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Deaths in Laois – Sunday, April 18, 2021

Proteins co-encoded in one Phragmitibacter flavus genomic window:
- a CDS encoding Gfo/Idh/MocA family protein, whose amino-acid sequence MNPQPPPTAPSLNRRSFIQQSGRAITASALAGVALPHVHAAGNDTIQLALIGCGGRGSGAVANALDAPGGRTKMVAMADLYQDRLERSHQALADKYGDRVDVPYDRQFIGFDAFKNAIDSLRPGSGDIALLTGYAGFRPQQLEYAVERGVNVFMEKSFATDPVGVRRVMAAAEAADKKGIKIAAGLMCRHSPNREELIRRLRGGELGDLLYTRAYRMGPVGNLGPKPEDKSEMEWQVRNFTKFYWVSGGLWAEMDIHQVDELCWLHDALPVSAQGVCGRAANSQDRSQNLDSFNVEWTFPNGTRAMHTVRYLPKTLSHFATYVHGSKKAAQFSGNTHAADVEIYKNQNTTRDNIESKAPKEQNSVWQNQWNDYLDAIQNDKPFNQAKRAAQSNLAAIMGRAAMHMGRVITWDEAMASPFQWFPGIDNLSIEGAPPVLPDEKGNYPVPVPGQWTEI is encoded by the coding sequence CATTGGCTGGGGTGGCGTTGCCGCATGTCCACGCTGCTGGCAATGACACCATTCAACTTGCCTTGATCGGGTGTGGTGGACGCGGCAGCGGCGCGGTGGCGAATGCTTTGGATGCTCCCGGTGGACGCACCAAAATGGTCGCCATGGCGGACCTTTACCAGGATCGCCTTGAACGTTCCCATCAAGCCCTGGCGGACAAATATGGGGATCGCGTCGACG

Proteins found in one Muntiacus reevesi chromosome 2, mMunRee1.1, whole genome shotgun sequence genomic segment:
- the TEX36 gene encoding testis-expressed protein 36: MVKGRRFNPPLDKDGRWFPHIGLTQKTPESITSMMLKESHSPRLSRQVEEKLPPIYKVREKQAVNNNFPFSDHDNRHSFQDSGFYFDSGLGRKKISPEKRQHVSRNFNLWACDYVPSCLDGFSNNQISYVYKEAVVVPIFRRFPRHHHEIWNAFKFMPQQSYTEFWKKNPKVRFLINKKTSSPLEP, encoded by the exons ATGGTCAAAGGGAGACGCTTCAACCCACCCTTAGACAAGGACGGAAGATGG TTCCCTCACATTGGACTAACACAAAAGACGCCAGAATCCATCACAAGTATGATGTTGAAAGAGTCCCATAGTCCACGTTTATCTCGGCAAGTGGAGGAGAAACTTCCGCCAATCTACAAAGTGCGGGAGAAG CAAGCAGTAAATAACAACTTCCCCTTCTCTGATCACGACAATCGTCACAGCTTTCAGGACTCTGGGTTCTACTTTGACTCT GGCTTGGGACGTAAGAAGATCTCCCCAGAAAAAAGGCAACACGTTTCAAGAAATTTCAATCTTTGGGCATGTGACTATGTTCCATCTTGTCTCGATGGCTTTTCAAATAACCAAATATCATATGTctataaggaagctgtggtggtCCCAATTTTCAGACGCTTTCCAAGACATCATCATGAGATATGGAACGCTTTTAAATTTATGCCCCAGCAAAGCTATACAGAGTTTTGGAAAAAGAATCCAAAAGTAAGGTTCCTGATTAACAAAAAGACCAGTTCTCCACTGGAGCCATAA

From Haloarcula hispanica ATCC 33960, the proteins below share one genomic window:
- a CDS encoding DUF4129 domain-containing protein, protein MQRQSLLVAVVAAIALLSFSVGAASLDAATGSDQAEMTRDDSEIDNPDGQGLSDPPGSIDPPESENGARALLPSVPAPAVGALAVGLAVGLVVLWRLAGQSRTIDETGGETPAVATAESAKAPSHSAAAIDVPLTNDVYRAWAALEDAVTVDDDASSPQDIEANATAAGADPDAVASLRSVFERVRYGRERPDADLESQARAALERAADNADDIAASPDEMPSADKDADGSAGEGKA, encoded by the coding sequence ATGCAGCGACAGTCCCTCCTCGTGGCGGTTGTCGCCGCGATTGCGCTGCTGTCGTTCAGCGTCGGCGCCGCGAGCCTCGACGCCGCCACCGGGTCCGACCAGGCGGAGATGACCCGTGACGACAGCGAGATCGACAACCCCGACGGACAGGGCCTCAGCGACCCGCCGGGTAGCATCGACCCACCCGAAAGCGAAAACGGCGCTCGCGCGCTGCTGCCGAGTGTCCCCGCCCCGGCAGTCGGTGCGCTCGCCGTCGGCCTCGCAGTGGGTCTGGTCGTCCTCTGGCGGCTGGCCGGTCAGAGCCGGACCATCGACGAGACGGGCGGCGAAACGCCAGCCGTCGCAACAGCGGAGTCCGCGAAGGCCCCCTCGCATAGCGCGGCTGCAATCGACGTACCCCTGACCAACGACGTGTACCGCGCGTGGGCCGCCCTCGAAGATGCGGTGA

first_img Pinterest Home Deaths Deaths in Laois – Sunday, April 18, 2021 Deaths Twitter Council WhatsApp Previous articleOn ‘yer Bike – Second ‘Clubs of the Parish’ challenge proves a successNext articleAll the recent job vacancies as advertised on LaoisToday LaoisToday Reporter Facebook Electric Picnic RELATED ARTICLESMORE FROM AUTHOR Pinterest By LaoisToday Reporter – 18th April 2021 center_img Electric Picnic apply to Laois County Council for new date for this year’s festival Deaths in Laois – Sunday, April 18, 2021 Twitter WhatsApp Electric Picnic organisers release statement following confirmation of new festival date Facebook Mary Sweeney elected Cathaoirleach of Portlaoise Municipal District for next 12 months Electric Picnic Below are the recent local deaths.May they rest in peace.Paul BurgessClonoghill, Coolrain, LaoisThe death has occurred of Paul Burgess, Carraway House, Clonoghill, Coolrain, Co Laois, and formerly of Kent, England suddenly at his home. Deeply regretted and will be sadly missed by his loving wife Mary, sons Kevin and Jay, daughters in law Jaylee and Keeley, grandchildren Richard, Tiana, Skyla, Jaxon, Bradley, Zachery, Tai and Lee. Mum and Dad Sylvia and Ron, Sisters Jane and Chris. Predeceased by his sister Linda. Mother in law, Phyllis, sister in laws, brother in laws, aunts, uncles, nieces, nephews, relatives and friends in Ireland and England. And the Keogh Family Portlaoise.Given the current exceptional circumstances and to protect the welfare of everyone who knew him, a private funeral, with immediate family only, will take place at 12 noon on Wednesday in St. Peter and Paul’s Church, Portlaoise and will be streamed on the webcam http://www.portlaoiseparish.ie/web-cam/. Cremation will follow in Newlands Crematorium.Those who would have liked to attend his funeral, but who can not due to the current restrictions, may leave a personal message for the family on the condolence page below, or send condolences in the traditional manner. The family thank you for your cooperation, understanding and support during this sensitive time.Annie O’Brien (née Ryan)Marian Ave, Portlaoise, LaoisO’Brien. (nee Ryan) Marian Ave. Portlaoise. April 17th 2021 Peacefully in the loving care of Ballard Lodge Nursing Home. Surrounded by her loving family. Annie beloved wife of Billy. Dearly loved mother to Elizabeth ( Plunkett), Liam, Martina (O`Brien) Michael and Conor. Cherished grandmother to her many grandchildren and great grandchildren. Deeply regretted by her loving family. Brother Peter, brother in law Johnny. Sons in law George and Gerry. Daughters in law Marian, Gabriel and Lisa. Sisters in law Breda and Maura. Special friend Maura and special niece Theresa. Nephews, nieces, neighbours, relatives and friends.May she rest in peace. House strictly private.Given the current exceptional circumstances and to protect the welfare of everyone who knew him, a private funeral, with immediate family only, will take place at 12 noon on Monday 19th April in St. Peter and Paul’s Church, Portlaoise and will be streamed on the webcam http://www.portlaoiseparish.ie/web-cam/ Burial will follow in St. Peter and Paul’s Cemetery, Portlaoise.Those who would have liked to attend her funeral, but who can not due to the current restrictions, may leave a personal message for the family on the condolence page below, or send condolences in the traditional manner. The family thank you for your cooperation, understanding and support during this sensitive time.John CarrollNewtown, Ballyroan, LaoisThe death has occurred of John Carroll, Newtown, Ballyroan, Co Laois, peacefully in his home, in the loving care of his family, after a long illness bravely borne. Deeply regretted and will be sadly missed by his loving wife, Eileen, sons Eamonn and Terry, daughter Mary, daughters in law Linda and Marian, son in law Eamonn, grandchildren Jack, Conor, Brian, Amelia, Jamie and Imogen, sisters in law, brother in law, nieces, nephews, relatives and friends. Predeceased by his infant daughter and by his brothers Billy and Ned and sisters Mary and Bess.Due to Covid -19 Directive a private Family Funeral will take place for John, with Requiem Mass celebrated on Sunday (18th April) at 12pm in St. Patrick’s Church, Ballyroan, and burial afterwards in St. Patrick’s Cemetery. House strictly private please due to Covid restrictions.For those unable to attend due to restrictions, the Requiem Mass may be viewed online at https://youtube.com/c/AllisonRitchieChurchSingerFrances Feely (née O’Mahony)1 Ashgrove, Mountmellick, LaoisPeacefully, in the loving care of the staff of St. Martha’s Ward, St. Vincent’s Community Nursing Unit, Mountmellick, Co. Laois.Deeply regretted by her loving husband Michael, her son, David, daughter-in-law, Evelyn, granddaughter Malia, her brothers and sisters, John, Ciss, Teresa, Mary, Ger, Patrick and Anne, brothers-in-law, sisters-in-law, nieces, nephews, relations, neighbours and her many friends.Given the current exceptional circumstances and to protect the welfare of everyone who knew Frances, a strictly private family funeral Mass will take place at 11am on Monday 18 of April, in St Joseph’s Church, Mountmellick. Burial will follow in St Joseph’s Cemetery, Mountmellick. The funeral cortège will travel from Moloney’s Funeral Home on Monday morning at 10.45am to St Joseph’s Church. Those who wish to come out to pay their respects can do so along the route, maintaining a safe social distance.Family flowers only. Donations, if desired, to Patients’ Benefit Fund, St Vincent’s Community Nursing Unit, Mountmellick.Funeral mass can be viewed here.Christopher J. LyonsThe Green, Kilminchy., Portlaoise, Laois/Clondalkin, DublinLyons, Christopher, The Green, Kilminchy, Portlaoise and late of Old Nangor Rd., Clondalkin, April 16th 2021. Peacefully, at Portlaoise Regional Hospital. Predeceased by his parents, Christopher and Margaret and brother John. Deeply regretted by his loving partner Aileen, sisters Jane and Kathleen, brothers Jimmy and Peter, daughters Tracy, Lisa and Cathy, dear nephews, nieces, relatives and good friends.Given the current exceptional circumstances and to protect the welfare of everyone who knew him, a private funeral, with immediate family only, will take place at 12 noon in Newlands Crematorium on Tuesday 19th April.Those who would have liked to attend his funeral, but who can not due to the current restrictions, may leave a personal message for the family on the condolence page below, or send condolences in the traditional manner. The family thank you for your cooperation, understanding and support during this sensitive time.James (Jimmy) DelaneyCrubbin, Ballyroan, Laois/Harold’s Cross, DublinDelaney, James (Jimmy) 36 Cassimer Road, Harold’s Cross, Dublin and formerly Crubbin, Ballyroan, Laois, died on the 14th April, suddenly, but peacefully, at St. James’ Hospital, Dublin. Deeply regretted by his brother Michael, sister Judy, sister-in-law Mary, nieces, nephews, relatives and friends.Arriving to St. Patrick’s Church, Ballyroan, for Requiem Mass on Saturday, 17th April, at 12 noon with burial immediately afterwards in St. Patrick’s Cemetery.Mass will be streamed live on: https://www.facebook.com/paddy.byrne.77377People are welcome to stand along the route to the church and in the graveyard while socially distancing.Jackie DoyleEmmett Street, Mountmellick, LaoisDied suddenly at Naas General Hospital. Predeceased by her loving partner John and her father Jack. Deeply regretted by her loving son Wayne, daughter-in-law Caroline and grandchildren Sophie, Alex and Alisha, her mother Betty, brothers William and his wife Ann, John and his wife Kathleen, Avan and his partner Ciara, sisters Kathleen and her husband Murt, Caroline, Josie and her husband Luke, Michelle and her husband Paul, nieces, nephews, neighbors, relatives and a large circle of friends.Given the current exceptional circumstances and to protect the welfare of everyone who knew Jackie, a private family Funeral Service, will take place at 11am on Saturday, 17th of April, in St Joseph’s Church, Mountmellick. Burial will follow in St Joseph’s Cemetery, Mountmellick.The funeral cortège will travel from Moloney’s Funeral Home at 10.45am to St Joseph’s Church. Those who wish to come out to pay their respects can do so along the route, maintaining a safe social distance: https://www.mountmellickparish.ie/web-cam/SEE ALSO – Deaths in Laois – Saturday, April 17, 2021last_img